Lapid, more than any other government minister, bears special responsibility to bring an end to this saga because the ultra-Orthodox draft issue was one of his main election promises. The “fraternal alliance” he created with HaBayit HaYehudi Chairman Naftali Bennett, leaving the ultra-Orthodox outside the government, was supposed to create an historic, one-time opportunity to put an end to ultra-Orthodox draft-dodging. Lapid and Bennett agreed in advance to disagree on the diplomatic front, but promised to cooperate on reforms and substantive changes for the welfare of the Zionist middle class. The burden-sharing issue was a crucial linchpin in this deal.

Before they joined the government, Lapid and Bennett came to agreements regarding the guidelines of the burden-sharing law, and even made it a precondition for joining Netanyahu’s government. If there was any justification for the unnatural alliance between Yesh Atid and HaBayit HaYehudi, it was their joint agenda regarding ultra-Orthodox draft. The High Court ruling, which was forced to enter this governmental vacuum created by politicians, served as yet another proof of the failure of the Lapid-Bennett alliance.

During the year that has passed since the establishment of the current government, the burden-sharing bill should have already been presented for its final approval by the Knesset. Instead, the legislation process keeps getting more and more complicated and entangled; disagreements between HaBayit HaYehudi and Yesh Atid delay the completion of the mission. This year, Bennett showed much less fortitude vis-a-vis the ultra-Orthodox and capitulated to pressures for concessions in the version of the law that Yesh Atid tried to legislate. From being a partner to Lapid in an historic step, Bennett became an adversary. Instead of waiting for a wake-up call from the High Court, Lapid should have exerted daily pressure and used his considerable political weight to accelerate the legislation.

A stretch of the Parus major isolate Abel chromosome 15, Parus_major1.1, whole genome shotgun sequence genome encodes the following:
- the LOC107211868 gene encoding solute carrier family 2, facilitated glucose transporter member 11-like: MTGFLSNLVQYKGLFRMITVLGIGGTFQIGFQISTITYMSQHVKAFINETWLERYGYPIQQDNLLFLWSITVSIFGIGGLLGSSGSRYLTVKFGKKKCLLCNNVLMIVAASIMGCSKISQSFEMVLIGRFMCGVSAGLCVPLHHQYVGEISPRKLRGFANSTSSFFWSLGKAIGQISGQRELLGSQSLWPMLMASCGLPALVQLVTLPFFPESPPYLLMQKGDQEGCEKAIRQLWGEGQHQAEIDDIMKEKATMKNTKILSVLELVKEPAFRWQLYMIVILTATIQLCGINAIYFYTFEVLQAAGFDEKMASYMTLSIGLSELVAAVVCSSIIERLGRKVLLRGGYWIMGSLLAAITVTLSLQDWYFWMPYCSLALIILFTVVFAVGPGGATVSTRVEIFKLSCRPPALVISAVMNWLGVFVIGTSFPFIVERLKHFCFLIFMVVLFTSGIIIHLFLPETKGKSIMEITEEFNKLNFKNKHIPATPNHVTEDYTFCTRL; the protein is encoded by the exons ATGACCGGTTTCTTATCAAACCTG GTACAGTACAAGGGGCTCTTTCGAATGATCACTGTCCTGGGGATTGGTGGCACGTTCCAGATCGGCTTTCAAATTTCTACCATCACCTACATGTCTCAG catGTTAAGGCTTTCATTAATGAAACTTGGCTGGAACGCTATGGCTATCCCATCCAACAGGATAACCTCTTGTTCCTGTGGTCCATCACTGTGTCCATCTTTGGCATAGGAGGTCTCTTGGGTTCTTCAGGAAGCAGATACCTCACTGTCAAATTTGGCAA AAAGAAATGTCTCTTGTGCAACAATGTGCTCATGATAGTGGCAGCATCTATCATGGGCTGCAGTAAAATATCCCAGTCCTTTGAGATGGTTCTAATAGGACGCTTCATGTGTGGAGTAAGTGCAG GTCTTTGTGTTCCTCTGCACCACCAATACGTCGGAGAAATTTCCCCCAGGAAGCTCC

The burden-sharing bill was approved in July 2013 in its first reading and landed on the table of Knesset member Ayelet Shaked (HaBayit HaYehudi), who heads the Special Committee for the Equal Sharing of the Burden Bill, for its second reading. It was at this point that things got delayed and complicated, even though Shaked (and others also dealing with the issue) well knew that the High Court was keeping close tabs on the Knesset, and that the legislation had to be completed before the beginning of the current winter session. Valuable time was wasted on internal squabbles. Moreover, it is already clear that the emerging law will be more limited in scope than the original version passed by the Knesset. The sanctions inflicted on the draft-dodgers will be weaker and less effective than Yesh Atid’s original demands.